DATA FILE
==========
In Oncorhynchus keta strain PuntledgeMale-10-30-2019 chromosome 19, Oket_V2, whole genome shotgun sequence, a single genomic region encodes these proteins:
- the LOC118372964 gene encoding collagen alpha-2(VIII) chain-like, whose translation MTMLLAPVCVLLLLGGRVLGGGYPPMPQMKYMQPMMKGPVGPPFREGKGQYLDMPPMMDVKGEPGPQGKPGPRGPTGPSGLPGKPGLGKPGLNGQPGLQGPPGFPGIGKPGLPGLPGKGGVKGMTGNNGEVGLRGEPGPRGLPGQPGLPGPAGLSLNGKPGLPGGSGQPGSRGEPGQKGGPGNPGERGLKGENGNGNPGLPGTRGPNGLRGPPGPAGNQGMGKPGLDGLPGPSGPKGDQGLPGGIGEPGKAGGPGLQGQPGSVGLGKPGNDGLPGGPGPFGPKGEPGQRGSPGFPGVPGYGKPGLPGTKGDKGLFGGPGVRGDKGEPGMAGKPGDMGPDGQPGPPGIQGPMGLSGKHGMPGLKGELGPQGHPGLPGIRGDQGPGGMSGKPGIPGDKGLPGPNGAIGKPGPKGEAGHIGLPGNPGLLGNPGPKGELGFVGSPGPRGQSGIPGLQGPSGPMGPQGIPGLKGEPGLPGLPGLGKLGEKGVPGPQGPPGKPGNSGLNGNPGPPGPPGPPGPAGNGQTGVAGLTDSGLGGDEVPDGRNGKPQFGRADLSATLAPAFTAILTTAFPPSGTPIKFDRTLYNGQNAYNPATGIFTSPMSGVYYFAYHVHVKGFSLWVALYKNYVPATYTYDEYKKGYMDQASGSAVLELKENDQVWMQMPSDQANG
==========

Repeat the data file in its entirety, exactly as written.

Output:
In Oncorhynchus keta strain PuntledgeMale-10-30-2019 chromosome 19, Oket_V2, whole genome shotgun sequence, a single genomic region encodes these proteins:
- the LOC118372964 gene encoding collagen alpha-2(VIII) chain-like, whose translation MTMLLAPVCVLLLLGGRVLGGGYPPMPQMKYMQPMMKGPVGPPFREGKGQYLDMPPMMDVKGEPGPQGKPGPRGPTGPSGLPGKPGLGKPGLNGQPGLQGPPGFPGIGKPGLPGLPGKGGVKGMTGNNGEVGLRGEPGPRGLPGQPGLPGPAGLSLNGKPGLPGGSGQPGSRGEPGQKGGPGNPGERGLKGENGNGNPGLPGTRGPNGLRGPPGPAGNQGMGKPGLDGLPGPSGPKGDQGLPGGIGEPGKAGGPGLQGQPGSVGLGKPGNDGLPGGPGPFGPKGEPGQRGSPGFPGVPGYGKPGLPGTKGDKGLFGGPGVRGDKGEPGMAGKPGDMGPDGQPGPPGIQGPMGLSGKHGMPGLKGELGPQGHPGLPGIRGDQGPGGMSGKPGIPGDKGLPGPNGAIGKPGPKGEAGHIGLPGNPGLLGNPGPKGELGFVGSPGPRGQSGIPGLQGPSGPMGPQGIPGLKGEPGLPGLPGLGKLGEKGVPGPQGPPGKPGNSGLNGNPGPPGPPGPPGPAGNGQTGVAGLTDSGLGGDEVPDGRNGKPQFGRADLSATLAPAFTAILTTAFPPSGTPIKFDRTLYNGQNAYNPATGIFTSPMSGVYYFAYHVHVKGFSLWVALYKNYVPATYTYDEYKKGYMDQASGSAVLELKENDQVWMQMPSDQANG